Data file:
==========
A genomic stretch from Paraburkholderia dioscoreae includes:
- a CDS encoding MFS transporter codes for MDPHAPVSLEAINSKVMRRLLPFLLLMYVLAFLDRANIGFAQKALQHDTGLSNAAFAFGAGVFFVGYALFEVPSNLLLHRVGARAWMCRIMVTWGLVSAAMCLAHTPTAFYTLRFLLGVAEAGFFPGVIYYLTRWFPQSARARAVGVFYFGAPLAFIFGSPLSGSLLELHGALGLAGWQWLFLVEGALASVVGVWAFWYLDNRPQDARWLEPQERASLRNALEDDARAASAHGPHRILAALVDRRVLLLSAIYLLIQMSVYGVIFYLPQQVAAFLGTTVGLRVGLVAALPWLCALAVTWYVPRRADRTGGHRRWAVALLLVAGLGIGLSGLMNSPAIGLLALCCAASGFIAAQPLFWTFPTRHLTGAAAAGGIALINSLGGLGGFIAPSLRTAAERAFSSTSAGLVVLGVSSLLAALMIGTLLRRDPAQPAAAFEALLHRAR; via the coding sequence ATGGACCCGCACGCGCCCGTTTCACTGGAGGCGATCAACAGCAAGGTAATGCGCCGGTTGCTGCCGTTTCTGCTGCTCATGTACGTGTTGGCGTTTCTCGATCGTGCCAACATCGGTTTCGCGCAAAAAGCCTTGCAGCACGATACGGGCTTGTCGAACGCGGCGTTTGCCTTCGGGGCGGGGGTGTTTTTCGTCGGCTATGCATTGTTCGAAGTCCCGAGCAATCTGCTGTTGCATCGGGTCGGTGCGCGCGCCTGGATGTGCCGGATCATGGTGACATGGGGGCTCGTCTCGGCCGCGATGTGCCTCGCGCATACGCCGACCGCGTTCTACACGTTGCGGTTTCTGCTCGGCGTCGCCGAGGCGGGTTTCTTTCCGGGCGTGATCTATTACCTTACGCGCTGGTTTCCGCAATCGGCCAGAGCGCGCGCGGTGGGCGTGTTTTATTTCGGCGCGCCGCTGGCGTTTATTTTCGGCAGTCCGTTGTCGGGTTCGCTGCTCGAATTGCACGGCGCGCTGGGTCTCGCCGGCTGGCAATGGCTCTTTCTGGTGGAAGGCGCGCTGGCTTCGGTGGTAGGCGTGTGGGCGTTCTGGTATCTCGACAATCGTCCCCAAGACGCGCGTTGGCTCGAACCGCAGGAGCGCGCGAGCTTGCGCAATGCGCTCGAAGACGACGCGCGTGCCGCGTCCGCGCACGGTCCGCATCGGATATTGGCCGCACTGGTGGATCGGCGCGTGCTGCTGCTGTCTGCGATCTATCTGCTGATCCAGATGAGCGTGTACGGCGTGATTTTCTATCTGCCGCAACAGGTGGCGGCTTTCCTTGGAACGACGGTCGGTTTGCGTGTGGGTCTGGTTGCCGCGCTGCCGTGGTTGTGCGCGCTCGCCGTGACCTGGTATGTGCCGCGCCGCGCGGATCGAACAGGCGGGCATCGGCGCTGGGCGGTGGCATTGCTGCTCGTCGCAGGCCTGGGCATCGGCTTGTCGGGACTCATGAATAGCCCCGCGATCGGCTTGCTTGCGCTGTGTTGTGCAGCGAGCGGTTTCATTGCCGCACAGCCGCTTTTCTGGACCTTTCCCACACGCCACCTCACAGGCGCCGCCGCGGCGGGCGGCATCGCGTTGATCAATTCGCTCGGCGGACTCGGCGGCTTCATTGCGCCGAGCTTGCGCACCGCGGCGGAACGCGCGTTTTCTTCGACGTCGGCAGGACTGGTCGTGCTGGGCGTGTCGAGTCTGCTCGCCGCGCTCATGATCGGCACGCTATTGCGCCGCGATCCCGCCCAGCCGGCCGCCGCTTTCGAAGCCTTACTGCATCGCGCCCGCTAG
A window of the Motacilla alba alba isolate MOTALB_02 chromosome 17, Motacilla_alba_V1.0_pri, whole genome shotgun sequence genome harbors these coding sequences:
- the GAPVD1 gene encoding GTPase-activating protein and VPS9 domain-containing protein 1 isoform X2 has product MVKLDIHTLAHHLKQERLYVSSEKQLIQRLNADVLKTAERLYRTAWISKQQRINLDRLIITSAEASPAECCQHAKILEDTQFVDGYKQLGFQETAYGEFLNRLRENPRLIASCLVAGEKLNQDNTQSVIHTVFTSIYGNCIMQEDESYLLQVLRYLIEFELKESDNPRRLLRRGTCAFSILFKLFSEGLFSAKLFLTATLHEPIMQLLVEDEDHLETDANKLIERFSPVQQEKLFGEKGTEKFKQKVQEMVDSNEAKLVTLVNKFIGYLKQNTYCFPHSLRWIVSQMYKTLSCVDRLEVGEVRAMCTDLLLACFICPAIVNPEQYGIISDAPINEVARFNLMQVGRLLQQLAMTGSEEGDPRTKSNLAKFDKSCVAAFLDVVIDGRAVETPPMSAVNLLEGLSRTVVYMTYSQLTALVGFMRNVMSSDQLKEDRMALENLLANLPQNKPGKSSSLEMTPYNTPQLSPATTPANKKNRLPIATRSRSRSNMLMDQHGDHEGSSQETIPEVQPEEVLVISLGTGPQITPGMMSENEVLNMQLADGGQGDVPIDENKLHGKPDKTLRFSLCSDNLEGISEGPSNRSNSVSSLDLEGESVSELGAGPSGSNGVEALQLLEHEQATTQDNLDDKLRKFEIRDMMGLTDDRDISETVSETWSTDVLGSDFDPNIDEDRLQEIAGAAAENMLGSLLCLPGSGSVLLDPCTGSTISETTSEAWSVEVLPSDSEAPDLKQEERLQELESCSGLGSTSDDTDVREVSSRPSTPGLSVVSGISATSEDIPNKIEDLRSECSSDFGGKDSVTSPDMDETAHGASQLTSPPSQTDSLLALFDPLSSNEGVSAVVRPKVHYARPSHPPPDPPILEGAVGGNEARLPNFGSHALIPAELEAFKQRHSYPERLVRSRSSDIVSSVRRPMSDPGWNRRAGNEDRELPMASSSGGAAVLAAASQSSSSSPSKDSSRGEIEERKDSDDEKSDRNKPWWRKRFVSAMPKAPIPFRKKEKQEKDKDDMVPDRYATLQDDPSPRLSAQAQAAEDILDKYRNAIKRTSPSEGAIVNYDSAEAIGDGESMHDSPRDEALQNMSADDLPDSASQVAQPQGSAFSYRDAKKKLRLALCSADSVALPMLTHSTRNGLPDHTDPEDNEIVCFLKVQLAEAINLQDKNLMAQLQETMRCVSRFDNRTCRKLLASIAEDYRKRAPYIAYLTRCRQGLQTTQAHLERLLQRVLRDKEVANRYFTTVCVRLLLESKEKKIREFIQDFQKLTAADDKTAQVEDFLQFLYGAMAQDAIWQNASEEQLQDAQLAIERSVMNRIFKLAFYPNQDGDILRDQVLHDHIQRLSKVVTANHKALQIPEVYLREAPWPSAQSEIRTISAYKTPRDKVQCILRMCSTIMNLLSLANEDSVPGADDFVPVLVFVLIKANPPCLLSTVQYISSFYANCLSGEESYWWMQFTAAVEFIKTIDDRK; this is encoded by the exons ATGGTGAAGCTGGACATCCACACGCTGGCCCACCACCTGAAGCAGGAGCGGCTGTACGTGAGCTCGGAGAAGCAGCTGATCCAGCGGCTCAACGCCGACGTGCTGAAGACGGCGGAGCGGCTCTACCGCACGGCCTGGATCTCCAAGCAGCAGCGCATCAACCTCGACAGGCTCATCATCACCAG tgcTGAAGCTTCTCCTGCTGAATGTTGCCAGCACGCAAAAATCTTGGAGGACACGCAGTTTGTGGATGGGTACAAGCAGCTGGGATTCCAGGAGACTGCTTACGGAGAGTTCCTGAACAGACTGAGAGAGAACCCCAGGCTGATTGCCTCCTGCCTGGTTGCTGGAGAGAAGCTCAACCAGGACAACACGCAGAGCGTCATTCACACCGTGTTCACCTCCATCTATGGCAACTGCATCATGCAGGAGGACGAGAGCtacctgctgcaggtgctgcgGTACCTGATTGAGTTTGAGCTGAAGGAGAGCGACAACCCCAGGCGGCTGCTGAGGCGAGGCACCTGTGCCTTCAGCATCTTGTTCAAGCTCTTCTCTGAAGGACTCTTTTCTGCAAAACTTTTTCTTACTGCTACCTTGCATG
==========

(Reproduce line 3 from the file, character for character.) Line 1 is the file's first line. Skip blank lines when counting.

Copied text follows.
A window of the Motacilla alba alba isolate MOTALB_02 chromosome 17, Motacilla_alba_V1.0_pri, whole genome shotgun sequence genome harbors these coding sequences: